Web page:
Tuesday, March 31, 2009
I spend many days running parts. I am the parts runner around these parts. I am always picking up parts for my mechanical friends. I have a knack at finding parts at a good price. I am the kind of person that doesn't buy much though but when I see something I need, I buy it at any price. Quality ranks high with me and that is getting difficult to find in this day and age of "shove it out the door."
I really admire mechanical ability. I don't have the patience to find out why something ticks, tear it down and put it back together. I don't even have the patience to fish. It amazes me I have the patience to plant a seed and watch it grow all season long. Sometimes I hate to see it come to an end because that means winter is coming next. I do like the change of seasons though.
The mechanic for Farm Journal's AgWeb recently sent me this:
"Growing up around farm equipment has made many of us blind to the free education we received. It's only when we spend time around folks who didn't grow up working around and on machinery that we appreciate the basic mechanical knowledge we take for granted. Here are a few true stories about non-farm folks who came to farm equipment dealerships trying to get parts for lawn mowers and other mechanical gadgets:
-A well-dressed man wanted a new battery for his riding lawn mower. When the parts person placed the correct battery on the counter, the man firmly stated that it was the wrong battery because, "on my battery, the terminals were on the back side." The parts man thought for a moment, then took the battery to the back room, waited a few minutes, then carried the same battery back up front and placed it on the counter with the terminals facing away from the customer. The customer left, satisfied.
-A parts person sold an air filter for a small tractor to a city dweller who had purchased an acreage and wanted to be a "farmer." The wanna-be farmer soon returned and complained loudly that the parts man had given him the wrong filter, because the tractor wouldn’t run after the filter was installed. When the parts person removed the plastic bag that the filter came in to see what could be wrong, the customer got a funny look on his face, grabbed the unbagged filter and disappeared out the door.
-Riding lawn mowers are nightmares for parts people. There are hundreds of models that each require unique belts, sizes and lengths. Mechanically-challenged customers routinely don't know the model or serial number of their mower, and frequently insist that the parts person simply give them a belt because, "all the belts are basically the same." One savvy parts man keeps the separator drive belt from his manufacturer's largest combine underneath the parts counter, and when he gets the familiar statement, "All belts are basically the same.." he hoists that monster belt onto the counter and says, "That'll be $180. Cash or charge?"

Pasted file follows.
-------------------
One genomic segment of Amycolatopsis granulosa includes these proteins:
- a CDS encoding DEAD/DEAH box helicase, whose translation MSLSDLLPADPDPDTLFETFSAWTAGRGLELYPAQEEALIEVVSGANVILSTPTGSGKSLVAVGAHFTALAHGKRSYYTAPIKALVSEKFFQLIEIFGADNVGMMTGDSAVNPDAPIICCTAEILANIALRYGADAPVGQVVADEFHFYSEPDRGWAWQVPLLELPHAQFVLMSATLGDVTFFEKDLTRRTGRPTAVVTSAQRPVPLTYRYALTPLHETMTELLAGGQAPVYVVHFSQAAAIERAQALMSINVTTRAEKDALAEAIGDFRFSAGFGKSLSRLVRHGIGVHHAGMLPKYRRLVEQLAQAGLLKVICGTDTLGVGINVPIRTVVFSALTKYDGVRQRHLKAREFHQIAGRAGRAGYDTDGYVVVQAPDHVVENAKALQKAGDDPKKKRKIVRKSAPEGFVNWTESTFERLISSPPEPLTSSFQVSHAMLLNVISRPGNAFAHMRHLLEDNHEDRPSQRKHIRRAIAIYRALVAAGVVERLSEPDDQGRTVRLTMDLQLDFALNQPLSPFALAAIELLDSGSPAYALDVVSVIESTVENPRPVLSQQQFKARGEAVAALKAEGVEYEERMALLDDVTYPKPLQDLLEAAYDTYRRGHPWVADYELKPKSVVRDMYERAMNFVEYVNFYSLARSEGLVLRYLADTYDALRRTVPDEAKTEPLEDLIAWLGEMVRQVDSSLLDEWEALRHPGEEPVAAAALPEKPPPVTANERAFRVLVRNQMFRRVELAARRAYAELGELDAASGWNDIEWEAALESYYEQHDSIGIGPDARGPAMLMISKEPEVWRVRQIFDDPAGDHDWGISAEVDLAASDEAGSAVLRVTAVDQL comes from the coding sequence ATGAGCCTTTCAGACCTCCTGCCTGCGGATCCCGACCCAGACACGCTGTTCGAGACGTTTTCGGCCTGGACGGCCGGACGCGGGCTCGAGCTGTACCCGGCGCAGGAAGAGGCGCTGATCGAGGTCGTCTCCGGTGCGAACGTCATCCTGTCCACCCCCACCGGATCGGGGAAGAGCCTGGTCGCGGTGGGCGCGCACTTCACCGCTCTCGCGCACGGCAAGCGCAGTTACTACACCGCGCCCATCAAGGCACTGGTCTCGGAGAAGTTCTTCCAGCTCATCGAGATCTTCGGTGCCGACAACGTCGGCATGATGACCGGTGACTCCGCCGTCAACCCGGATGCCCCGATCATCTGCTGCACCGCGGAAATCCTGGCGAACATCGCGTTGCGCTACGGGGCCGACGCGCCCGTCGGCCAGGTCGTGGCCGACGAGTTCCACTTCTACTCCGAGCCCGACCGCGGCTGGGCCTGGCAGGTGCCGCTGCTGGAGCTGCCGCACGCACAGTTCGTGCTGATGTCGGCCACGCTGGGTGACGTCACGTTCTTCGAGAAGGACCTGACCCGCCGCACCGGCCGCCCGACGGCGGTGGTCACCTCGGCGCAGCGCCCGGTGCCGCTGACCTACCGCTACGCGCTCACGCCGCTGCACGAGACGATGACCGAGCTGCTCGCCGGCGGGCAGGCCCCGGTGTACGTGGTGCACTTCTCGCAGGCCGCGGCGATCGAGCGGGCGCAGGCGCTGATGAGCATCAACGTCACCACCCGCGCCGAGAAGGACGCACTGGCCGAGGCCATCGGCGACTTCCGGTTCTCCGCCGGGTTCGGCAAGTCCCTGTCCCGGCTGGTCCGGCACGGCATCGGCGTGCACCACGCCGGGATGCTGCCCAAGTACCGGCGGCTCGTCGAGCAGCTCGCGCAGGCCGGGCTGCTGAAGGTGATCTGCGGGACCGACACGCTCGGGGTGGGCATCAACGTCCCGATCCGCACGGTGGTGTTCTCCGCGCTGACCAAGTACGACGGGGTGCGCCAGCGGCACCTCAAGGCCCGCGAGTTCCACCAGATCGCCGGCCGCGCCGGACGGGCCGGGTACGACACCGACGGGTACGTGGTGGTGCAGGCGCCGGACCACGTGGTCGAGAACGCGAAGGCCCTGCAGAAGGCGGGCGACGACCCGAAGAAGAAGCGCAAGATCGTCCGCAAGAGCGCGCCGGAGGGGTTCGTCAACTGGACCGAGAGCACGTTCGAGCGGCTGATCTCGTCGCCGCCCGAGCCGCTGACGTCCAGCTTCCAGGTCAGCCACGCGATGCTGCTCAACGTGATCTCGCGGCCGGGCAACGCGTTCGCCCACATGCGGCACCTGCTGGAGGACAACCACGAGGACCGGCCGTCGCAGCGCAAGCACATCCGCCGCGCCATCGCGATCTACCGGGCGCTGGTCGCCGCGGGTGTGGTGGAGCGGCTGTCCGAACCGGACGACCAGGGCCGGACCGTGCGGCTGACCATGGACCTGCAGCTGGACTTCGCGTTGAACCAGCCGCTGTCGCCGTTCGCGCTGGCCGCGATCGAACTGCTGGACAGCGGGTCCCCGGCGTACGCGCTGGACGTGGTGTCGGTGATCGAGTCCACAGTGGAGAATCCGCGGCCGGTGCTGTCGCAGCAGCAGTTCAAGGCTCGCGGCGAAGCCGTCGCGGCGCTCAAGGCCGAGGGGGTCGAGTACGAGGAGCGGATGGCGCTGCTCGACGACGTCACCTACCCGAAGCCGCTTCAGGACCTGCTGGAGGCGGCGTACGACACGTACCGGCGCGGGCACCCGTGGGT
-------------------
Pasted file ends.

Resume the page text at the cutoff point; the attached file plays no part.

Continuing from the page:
-An urban customer sent his wife to a dealership to get a major drive belt for the belly mower on his utility tractor. The parts man gave the wife the correct belt, but within an hour the man himself came storming through the door. "You gave my wife three short belts, and I needed one big, long belt," he complained. The frustrated parts man checked the part number printed on the belt to confirm that the belt was correct, then uncoiled the looped belt and began to measure it. The customer stared at the uncoiled belt, grabbed the belt and headed out the door without another word.
Never underestimate the wealth of mechanical knowledge that you have acquired simply by being a farmer. Things that you do without a second thought, repairs that you make routinely, even the simple knowledge that, "right is tight, left is loose" are mysteries to many folks who didn't have the blessing of growing up on a farm."
These guys are the ones I admire. They build and keep the wheels rolling that makes this world go 'round. I am the parts guy with a building full of parts and trying to match up the numbers so they can do their work.
I found a good job in college at Massey Ferguson on Kinnear Road near the Ohio State Campus. First $5 job I ever had, they gave you a dealer parts order and you headed into the warehouse with a grocery cart and climbed like squirrel on ladders all over that warehouse tracking down parts. I became very good at it.
You were good when you were the quickest or almost the quickest but never had one wrong part number in your basket. My mind would wonder over the dealer list from Indiana to the Atlantic Ocean, where they were, what the place looked like, what farmer would be picking up that part. If my mind wondered too much I would not be quick or worse yet, put the wrong part in the basket. Those were big no-no's and the chief would sit us down and "ream us out."
I will be running parts through planting between everything else I do. I am better at evaluating seed, seed furrow, planter setup, soil tests, and fertilizer application. That is nitty-gritty in maximum yield and profit for the farmer.
Now you know a new thing about me. I wonder what I don't know about you?
I wish every reader had a Google Account and would use the Comment section at the bottom. Sometimes I am just too curious.